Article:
Driver's licenses will soon be in the mail


In an effort to curtail identity theft, the 2005 Legislature directed the state Department of Transportation to use facial recognition software before issuing driver's licenses.

The deadline for putting the changes into effect is the summer of 2008, but the conversion to the new system has started.

As soon as a driver's license photograph is taken, software will begin performing detailed mapping of the applicant's facial features. Those images will be compared with the already archived digital pictures of all the state's drivers.

"The computer will spit out possible matches, and if it looks like an attempt at fraud, we don't issue a license and notify law enforcement," said David House, a spokesman for the Driver and Motor Vehicles Services Division.

For driver's, the big change will be in the time it takes to get a license. Instead of leaving the DMV field office with their license, motorists will instead get a temporary black-and-white card that expires in a month.

The official licenses will be mailed five to 10 days after the stop at the DMV, assuming no problems are found. The lag will give time to analyze the photos and ensure that the same person is not acquiring bogus licenses at several DMVs on the same day, House said.

The Department of Transportation is contracting with Beaverton-based Digimarc to do the image scanning and the centralized production of licenses.

The images will not be shared with other state governments, or the federal government, House said, so it will still be possible for a person to go across state lines to obtain a duplicate identification.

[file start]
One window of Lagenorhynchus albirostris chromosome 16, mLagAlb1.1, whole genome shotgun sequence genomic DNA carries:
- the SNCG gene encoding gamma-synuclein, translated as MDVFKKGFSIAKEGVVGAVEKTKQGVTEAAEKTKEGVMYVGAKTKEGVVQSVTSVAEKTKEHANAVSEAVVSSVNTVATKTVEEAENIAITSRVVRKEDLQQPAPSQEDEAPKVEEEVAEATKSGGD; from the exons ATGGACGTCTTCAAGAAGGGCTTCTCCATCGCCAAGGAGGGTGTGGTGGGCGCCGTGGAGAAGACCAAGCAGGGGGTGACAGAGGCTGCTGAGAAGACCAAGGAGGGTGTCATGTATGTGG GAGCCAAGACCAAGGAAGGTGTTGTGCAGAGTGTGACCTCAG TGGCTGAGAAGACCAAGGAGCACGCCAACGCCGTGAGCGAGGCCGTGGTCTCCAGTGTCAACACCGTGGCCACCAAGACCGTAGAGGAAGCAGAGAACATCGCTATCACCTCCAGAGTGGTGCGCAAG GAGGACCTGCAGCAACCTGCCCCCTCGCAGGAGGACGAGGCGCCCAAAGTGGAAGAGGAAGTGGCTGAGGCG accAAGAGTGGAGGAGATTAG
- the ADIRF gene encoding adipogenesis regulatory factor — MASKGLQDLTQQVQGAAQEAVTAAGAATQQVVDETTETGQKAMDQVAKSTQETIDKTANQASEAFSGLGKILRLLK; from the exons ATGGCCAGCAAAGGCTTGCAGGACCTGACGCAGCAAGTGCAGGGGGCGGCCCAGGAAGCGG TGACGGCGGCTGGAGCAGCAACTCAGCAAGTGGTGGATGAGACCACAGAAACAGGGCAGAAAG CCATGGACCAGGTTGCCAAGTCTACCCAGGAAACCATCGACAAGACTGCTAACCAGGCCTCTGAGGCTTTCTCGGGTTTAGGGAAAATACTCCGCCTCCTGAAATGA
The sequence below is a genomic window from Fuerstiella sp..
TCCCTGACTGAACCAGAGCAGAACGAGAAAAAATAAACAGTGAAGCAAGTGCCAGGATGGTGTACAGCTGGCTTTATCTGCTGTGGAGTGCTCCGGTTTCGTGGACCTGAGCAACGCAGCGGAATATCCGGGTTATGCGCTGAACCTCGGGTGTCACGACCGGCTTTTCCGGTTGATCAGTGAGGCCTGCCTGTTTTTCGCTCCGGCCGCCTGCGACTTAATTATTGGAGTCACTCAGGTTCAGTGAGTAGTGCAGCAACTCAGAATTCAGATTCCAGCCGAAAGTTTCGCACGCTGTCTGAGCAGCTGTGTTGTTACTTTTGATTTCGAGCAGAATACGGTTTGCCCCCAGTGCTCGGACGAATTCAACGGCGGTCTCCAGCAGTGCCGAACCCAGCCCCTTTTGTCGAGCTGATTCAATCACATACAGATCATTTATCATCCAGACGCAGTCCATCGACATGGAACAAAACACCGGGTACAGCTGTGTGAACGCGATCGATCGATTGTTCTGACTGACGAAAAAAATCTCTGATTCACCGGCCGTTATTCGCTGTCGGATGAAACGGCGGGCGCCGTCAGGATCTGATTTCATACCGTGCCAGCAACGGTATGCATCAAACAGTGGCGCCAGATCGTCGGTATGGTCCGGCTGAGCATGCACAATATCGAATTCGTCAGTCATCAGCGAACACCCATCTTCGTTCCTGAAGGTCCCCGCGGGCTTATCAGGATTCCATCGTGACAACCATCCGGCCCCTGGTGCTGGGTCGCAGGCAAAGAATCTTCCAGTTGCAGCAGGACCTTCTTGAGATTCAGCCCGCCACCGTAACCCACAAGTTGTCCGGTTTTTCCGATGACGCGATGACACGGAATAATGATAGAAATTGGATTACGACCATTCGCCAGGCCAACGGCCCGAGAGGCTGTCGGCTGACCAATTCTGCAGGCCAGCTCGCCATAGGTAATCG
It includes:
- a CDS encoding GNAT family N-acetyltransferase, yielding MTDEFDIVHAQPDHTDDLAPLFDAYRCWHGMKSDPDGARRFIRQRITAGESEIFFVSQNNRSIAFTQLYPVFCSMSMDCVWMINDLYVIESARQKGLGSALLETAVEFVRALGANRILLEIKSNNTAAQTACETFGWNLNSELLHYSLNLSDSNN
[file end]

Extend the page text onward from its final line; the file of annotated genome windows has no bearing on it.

The state does not know how much it will cost to evaluate each license, House said. It will be added to the cost of each card that's issued, and the 2005 legislation that mandated the new system allows for an increase of as much as $3 per renewal and application.

The American Civil Liberties Union opposed the system during the 2005 legislative session and hasn't changed its stance. The ACLU says facial-recognition software results in more false alarms than positive identifications. It says such systems are easily fooled by changes in hairstyle, facial hair or body weight, by simple disguises, and by the effects of aging.

But state Rep. Gene Whisnant, R-Sunriver, said any uneasiness about Big Brother is unwarranted. "If there is a trade-off, I would lean toward protection of the people for ID theft, and that's a big problem in the fight against meth," he said.

The Federal Trade Commissions Identity Theft Clearinghouse said Oregon had the 13th highest rate of reported ID theft in the country in 2006, with 76.1 victims per 100,000 people.

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